Following the recent release of Google Home in Swedish, I have been exploring how speech recognition in Swedish can be leveraged in various applications.
In September 2016, Google acquired a service then known as API.AI, and integrated it with their other services in GCP. It was later renamed to Dialogflow, and is currently – as far as I know – the only major service providing speech recognition in Swedish, using the underlying Google Cloud Speech API to convert voice into text.
While Google Home and Assistant are the featured platforms, it also comes with built-in integrations for a bunch of 3rd party services, including Facebook, Slack, Twitter, Skype, Alexa, Cortana and several others. You can, of course also build your own integration using the REST interface.
In this post, I’d like to demonstrate two different applications using the Dialogflow service.
KPerson for Google Home & Assistant
The first one uses Dialogflow as a chatbot in Google Home or Assistant – parsing questions into intents, generating a response in the form of voice and text,
I chose to build a simple version of KPerson (the internal Jayway employee directory) that can be interacted with by voice or text.
For example, you can ask it questions such as:
“Hur många arbetar på kontoret i Stockholm?”
“How many people work in the Stockholm office”
“Vad är könsfördelningen i Sverige?”
“What is the gender distribution in Sweden?”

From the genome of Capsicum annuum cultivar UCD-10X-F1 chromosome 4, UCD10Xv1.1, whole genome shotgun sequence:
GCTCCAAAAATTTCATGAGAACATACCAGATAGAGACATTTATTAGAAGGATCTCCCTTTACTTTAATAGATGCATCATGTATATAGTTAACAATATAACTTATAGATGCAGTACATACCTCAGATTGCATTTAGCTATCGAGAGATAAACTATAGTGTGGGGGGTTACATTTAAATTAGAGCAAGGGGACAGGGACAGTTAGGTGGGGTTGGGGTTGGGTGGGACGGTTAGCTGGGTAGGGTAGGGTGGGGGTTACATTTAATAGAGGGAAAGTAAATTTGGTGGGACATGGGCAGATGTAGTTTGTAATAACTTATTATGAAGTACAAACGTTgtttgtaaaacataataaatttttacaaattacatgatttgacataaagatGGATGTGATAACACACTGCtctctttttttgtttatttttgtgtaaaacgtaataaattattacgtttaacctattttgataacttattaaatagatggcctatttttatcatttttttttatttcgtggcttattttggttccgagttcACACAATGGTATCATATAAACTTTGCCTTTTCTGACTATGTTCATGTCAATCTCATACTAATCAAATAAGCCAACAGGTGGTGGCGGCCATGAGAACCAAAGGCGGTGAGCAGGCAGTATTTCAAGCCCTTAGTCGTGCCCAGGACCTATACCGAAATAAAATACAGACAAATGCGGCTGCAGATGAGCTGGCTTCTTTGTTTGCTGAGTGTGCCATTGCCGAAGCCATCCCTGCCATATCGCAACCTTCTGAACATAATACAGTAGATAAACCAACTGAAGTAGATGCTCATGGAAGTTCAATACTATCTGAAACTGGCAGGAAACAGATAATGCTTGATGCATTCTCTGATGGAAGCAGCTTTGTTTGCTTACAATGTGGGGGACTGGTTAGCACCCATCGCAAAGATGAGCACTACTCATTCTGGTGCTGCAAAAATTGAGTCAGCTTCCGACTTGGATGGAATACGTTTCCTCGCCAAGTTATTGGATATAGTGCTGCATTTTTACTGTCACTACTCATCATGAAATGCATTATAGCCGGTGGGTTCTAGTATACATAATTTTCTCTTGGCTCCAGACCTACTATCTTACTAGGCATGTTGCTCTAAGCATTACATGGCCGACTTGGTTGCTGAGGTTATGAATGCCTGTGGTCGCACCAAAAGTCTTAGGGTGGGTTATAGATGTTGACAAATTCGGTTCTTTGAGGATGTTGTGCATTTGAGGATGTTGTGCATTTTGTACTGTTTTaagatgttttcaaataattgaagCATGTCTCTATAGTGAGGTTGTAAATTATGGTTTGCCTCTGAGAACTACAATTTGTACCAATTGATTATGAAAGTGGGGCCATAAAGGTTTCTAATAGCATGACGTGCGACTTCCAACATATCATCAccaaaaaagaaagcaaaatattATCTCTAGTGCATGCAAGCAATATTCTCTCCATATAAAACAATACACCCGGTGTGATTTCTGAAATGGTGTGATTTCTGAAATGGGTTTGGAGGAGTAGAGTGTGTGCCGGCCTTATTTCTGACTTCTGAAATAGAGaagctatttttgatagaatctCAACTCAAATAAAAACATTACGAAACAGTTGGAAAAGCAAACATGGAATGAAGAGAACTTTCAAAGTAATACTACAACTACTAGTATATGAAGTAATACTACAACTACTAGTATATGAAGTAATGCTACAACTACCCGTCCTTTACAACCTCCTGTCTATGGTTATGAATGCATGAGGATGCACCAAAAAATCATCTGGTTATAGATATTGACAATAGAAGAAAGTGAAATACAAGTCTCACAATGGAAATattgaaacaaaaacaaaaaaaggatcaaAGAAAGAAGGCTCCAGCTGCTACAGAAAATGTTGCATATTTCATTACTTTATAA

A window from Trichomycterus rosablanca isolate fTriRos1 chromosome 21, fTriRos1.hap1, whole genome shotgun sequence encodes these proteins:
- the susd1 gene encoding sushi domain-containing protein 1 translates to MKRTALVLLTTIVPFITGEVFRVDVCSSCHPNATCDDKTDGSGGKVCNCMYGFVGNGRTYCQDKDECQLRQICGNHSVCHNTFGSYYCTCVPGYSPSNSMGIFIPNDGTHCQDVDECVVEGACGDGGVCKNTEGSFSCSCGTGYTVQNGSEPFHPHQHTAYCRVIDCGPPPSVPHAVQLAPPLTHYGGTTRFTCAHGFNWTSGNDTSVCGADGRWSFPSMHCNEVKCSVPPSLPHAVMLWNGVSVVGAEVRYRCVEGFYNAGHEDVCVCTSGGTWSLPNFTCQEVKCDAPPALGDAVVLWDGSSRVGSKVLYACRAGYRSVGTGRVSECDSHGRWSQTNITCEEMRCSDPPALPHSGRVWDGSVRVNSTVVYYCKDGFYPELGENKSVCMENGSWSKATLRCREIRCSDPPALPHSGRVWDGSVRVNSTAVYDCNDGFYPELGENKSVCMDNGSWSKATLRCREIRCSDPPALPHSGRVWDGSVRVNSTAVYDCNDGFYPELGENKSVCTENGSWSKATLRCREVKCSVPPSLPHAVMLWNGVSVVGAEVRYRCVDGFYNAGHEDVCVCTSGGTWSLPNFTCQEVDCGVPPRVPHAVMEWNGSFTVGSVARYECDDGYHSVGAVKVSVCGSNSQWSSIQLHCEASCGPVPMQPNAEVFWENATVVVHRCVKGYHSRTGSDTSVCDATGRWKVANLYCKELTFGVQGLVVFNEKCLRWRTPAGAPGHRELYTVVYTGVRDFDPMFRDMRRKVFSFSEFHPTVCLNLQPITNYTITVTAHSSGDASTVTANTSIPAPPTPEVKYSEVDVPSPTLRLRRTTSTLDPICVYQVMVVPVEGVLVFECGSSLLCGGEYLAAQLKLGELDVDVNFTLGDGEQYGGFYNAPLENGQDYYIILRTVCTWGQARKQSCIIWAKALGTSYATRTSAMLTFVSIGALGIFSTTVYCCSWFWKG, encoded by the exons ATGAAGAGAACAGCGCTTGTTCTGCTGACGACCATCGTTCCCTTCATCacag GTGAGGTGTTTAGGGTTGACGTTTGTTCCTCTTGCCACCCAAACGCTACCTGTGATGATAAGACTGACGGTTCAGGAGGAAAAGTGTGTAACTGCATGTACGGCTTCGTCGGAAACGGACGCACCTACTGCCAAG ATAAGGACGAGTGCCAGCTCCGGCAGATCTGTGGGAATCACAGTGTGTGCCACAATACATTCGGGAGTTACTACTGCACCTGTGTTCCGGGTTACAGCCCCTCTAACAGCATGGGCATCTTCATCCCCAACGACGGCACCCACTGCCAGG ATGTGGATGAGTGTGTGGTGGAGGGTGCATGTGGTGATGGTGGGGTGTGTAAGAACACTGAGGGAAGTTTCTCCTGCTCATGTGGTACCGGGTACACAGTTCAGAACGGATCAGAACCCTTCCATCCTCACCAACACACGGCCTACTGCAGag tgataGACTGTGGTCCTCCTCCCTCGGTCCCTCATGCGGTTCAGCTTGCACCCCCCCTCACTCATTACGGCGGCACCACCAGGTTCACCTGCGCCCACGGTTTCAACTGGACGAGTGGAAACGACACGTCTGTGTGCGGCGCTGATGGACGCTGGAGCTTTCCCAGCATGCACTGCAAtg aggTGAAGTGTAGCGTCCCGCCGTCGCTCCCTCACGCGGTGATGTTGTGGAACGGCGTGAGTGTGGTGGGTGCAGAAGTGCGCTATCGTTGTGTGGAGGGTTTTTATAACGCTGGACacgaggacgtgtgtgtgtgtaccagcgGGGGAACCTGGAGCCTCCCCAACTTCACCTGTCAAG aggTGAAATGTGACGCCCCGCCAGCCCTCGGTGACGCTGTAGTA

“Vilka arbetar på kontoret i Malmö?”
“Who works in the Malmö office?”
“Vem är Adam Tibbing?”
“Who is Adam Tibbing?”
But you can also ask it more complex questions, where multiple parameters are used:
“Hur många procent kvinnor jobbar i Palo Alto?”
“How many percent women work in Palo Alto?”
“Vad har Adam Tibbing för telefonnummer?”
“What is Adam Tibbing’s phone number?”
“Visa alla som arbetar med .NET i Danmark”
“Show me everyone that works with .NET in Denmark”
To achieve this, you have to set up intents for your agent in the Dialogflow Console. Each intent is trained with one or more phrases, and you can select which parts of the training phrases that are entities that you want to be able to extract. The entities (marked in color in the examples above) can be either built-in types like cities, numbers, names etc., but you can also define custom ones.
For each intent, you can either respond with a random, predefined string. Or, you can redirect the request to your fulfillment API using a webhook. The fulfillment request contains information such as detected intent, parameters, and a context that can be used for follow-up questions and more complex dialog.
Google provides SDK Libraries for Node.js, Python, Java, Go, Ruby, C# and PHP.
I chose to create a basic .NET Core API in App Engine to handle fulfillments. Beware though, the .NET SDK is still poorly documented and it took some testing in order to figure out how it’s supposed to be used.
My API uses a json dump of the KPerson directory, but could quite easily be integrated directly with KPerson instead, using a service account with the necessary permissions. One piece of data that was not available in KPerson was the genders, which are instead guessed based on the first names in KPerson using genderize.io